Countless throngs of Internet commenters have arrived at a similar conclusion, calling for the dreaded Asterisks of Shame to be permanently affixed to Brady and the Patriots’ permanent record, which is going to make it hard for him to get a job someday, just so you know. They might even call his mother.
It makes sense that the likes of Shaughnessy, the Charon-like ferrymen into the Boston sports afterlife, would preoccupy themselves with this question of Legacy, but this all strikes me as such a peculiar way for the average fan to process the enjoyment of sports. Just as we see in the conversation about whether certain baseball players who may or may not have used performance-enhancing drugs should one day be allowed to enter the Hall of Fame, which makes up the bulk of ambient background noise of sports talk radio and comment boards like a perpetually humming fridge full of curdled yogurt, it replaces the contemporaneous enjoyment of the athletic achievement going on around us today for some hypothetical futuristic backwards-gazing. It’s a form of anticipatory nostalgia that obliterates the present in exchange for an imagined retrospective.
We see a similar speculative ledger-balancing at work when it comes to presidents – President Obama’s legacy was being speculated about before he even laced up the presidential cleats for the first time – but at least that’s the type of history that actually matters. Do you walk out of a film that you enjoy and say, “That was nice, but where does it stand in the lengthy catalog of filmmaking achievements?” Hopefully not, because that’s a fragmented, stilted and downright nerdy way to experience the world.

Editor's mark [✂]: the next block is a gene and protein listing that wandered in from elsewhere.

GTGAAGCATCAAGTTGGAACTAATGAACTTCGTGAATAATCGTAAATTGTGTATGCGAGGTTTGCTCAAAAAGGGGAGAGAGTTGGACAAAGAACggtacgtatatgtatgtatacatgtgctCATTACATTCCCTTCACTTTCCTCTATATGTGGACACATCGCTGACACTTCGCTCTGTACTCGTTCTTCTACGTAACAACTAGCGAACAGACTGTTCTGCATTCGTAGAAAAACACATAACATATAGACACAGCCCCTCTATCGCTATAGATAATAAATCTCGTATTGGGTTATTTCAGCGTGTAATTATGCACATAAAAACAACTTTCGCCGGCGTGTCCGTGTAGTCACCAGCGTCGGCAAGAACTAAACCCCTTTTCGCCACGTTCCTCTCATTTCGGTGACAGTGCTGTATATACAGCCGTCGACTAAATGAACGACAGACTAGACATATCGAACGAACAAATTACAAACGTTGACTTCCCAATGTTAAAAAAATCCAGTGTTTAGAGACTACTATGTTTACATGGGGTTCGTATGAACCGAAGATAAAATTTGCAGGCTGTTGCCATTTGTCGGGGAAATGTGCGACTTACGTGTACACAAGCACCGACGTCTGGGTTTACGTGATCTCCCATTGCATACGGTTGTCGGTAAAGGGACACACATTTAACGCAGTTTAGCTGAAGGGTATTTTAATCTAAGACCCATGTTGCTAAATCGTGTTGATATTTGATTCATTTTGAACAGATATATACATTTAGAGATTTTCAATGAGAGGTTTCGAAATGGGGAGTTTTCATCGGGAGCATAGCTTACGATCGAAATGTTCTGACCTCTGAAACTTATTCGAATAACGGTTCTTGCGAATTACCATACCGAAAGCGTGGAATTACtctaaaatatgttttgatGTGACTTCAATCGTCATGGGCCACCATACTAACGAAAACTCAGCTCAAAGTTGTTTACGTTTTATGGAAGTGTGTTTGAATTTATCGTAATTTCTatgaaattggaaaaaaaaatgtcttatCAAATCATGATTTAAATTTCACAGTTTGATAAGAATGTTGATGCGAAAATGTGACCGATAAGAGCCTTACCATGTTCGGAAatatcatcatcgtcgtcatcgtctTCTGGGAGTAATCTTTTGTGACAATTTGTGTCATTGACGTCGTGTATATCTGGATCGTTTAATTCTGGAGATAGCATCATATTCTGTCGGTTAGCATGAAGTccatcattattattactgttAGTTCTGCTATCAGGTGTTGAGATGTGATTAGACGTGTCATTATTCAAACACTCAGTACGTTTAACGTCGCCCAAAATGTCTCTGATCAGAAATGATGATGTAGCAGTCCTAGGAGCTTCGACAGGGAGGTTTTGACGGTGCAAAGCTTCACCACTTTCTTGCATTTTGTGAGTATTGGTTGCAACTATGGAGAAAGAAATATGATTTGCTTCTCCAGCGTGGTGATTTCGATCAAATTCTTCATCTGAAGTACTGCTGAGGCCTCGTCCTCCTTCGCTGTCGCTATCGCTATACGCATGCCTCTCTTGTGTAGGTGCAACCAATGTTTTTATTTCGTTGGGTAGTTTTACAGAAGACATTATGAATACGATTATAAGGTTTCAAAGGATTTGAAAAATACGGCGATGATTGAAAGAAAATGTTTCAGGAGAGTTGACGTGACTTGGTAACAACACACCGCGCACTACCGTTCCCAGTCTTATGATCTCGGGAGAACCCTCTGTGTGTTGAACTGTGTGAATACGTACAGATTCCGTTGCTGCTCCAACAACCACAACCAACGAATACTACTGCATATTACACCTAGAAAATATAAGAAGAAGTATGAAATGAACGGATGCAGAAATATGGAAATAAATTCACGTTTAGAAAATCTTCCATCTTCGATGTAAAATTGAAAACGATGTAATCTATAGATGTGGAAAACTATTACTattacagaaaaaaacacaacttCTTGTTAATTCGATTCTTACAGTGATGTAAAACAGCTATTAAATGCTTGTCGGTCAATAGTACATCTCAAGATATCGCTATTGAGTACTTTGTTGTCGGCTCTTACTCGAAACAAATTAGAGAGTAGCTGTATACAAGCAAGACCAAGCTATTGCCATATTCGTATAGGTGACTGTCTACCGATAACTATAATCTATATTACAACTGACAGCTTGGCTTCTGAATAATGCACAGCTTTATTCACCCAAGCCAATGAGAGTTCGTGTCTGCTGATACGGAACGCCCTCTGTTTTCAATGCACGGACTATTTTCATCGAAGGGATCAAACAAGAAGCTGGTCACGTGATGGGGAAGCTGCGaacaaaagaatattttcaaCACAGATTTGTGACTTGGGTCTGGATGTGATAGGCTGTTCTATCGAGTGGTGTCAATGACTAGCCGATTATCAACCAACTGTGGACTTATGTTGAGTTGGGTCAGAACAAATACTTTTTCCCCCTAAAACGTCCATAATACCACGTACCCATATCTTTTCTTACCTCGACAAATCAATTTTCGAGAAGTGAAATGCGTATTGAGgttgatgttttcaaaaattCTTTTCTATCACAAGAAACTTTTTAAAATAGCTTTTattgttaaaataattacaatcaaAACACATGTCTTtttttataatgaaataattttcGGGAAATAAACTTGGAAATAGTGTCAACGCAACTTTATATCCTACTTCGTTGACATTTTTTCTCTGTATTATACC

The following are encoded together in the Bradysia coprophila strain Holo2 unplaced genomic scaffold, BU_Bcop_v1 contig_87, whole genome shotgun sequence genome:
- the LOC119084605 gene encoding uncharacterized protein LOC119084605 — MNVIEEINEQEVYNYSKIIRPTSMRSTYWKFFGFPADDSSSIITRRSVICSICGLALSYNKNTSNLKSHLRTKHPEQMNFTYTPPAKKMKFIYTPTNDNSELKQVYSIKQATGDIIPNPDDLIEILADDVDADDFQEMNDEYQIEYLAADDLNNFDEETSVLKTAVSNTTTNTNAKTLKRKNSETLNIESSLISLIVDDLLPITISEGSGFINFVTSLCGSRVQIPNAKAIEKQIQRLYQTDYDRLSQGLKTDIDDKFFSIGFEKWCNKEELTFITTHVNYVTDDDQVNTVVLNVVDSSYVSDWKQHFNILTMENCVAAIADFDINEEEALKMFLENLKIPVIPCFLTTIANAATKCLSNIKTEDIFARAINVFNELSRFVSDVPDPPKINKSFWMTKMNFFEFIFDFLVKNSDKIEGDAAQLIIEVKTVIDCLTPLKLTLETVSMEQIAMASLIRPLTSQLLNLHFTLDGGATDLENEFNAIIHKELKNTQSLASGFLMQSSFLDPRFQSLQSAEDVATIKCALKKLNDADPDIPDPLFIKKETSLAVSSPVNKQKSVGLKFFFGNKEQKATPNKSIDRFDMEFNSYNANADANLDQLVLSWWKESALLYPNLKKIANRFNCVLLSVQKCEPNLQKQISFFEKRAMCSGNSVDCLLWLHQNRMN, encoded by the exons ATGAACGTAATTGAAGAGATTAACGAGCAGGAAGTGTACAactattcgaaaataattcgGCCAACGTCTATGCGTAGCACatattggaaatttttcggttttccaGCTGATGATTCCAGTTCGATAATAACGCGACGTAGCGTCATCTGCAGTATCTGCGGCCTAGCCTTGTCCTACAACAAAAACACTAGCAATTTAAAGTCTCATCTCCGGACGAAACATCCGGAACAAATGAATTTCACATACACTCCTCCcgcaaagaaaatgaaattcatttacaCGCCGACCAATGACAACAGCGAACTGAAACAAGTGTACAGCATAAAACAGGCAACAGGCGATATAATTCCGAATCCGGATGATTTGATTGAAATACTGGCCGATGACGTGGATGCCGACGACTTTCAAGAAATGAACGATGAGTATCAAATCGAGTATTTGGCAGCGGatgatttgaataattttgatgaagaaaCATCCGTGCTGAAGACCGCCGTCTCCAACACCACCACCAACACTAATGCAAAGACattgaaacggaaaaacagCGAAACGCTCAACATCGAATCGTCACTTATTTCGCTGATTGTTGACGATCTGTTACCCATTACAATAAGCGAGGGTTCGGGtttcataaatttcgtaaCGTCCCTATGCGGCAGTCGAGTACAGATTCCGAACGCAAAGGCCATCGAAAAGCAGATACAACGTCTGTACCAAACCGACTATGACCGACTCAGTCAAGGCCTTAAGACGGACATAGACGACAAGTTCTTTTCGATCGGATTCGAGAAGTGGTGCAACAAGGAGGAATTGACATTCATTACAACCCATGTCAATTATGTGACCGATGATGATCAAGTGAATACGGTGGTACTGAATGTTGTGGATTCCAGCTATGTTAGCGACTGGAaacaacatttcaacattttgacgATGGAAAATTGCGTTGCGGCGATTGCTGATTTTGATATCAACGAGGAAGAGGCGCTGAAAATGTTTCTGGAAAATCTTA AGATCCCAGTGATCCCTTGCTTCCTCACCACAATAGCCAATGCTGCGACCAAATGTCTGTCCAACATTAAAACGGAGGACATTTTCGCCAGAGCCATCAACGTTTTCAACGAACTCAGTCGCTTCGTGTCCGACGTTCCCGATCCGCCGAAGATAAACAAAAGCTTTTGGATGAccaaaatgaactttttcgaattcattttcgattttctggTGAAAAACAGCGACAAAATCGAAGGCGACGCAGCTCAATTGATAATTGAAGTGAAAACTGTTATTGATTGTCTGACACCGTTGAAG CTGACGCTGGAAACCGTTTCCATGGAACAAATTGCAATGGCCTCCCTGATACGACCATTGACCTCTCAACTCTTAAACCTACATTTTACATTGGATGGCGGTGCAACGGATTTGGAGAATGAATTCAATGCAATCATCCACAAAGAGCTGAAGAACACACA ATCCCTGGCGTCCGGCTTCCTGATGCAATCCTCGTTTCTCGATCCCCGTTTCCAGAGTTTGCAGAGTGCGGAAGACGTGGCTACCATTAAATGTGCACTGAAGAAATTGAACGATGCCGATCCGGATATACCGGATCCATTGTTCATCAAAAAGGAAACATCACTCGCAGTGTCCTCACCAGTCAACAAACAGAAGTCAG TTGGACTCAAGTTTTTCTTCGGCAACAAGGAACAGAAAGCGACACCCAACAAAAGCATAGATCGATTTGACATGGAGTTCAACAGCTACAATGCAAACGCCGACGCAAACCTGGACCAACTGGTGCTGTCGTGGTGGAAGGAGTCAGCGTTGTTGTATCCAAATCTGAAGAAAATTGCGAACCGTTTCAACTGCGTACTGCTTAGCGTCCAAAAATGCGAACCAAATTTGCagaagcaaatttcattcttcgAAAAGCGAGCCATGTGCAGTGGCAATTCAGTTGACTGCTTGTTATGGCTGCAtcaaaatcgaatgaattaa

And yet you hear this sort of thing across the board when it comes to the discussions of sports. Instead of apprising the matter at hand, we contrive wormholes into the future so we may gaze upon our contemporaries through the eyes of our decedents. It’s not enough to say Tom Brady played a masterful game against the Seahawks in the Super Bowl; we must instantly jump out to the next degree of temporal observational magnitude. Instead of enjoying a touchdown or a home run as they’re in the offing, there’s a need to contextualize it in the Grand Sports Narrative. “Andrew Luck is a promising young player today,” we think, “but will he go down in the annals of history as an “Elite Quarterback?” You might as well be saying “Sure, that game-winning three-pointer was great and all, but I can’t help but wonder what my great-granddaughter is going to think of it someday.”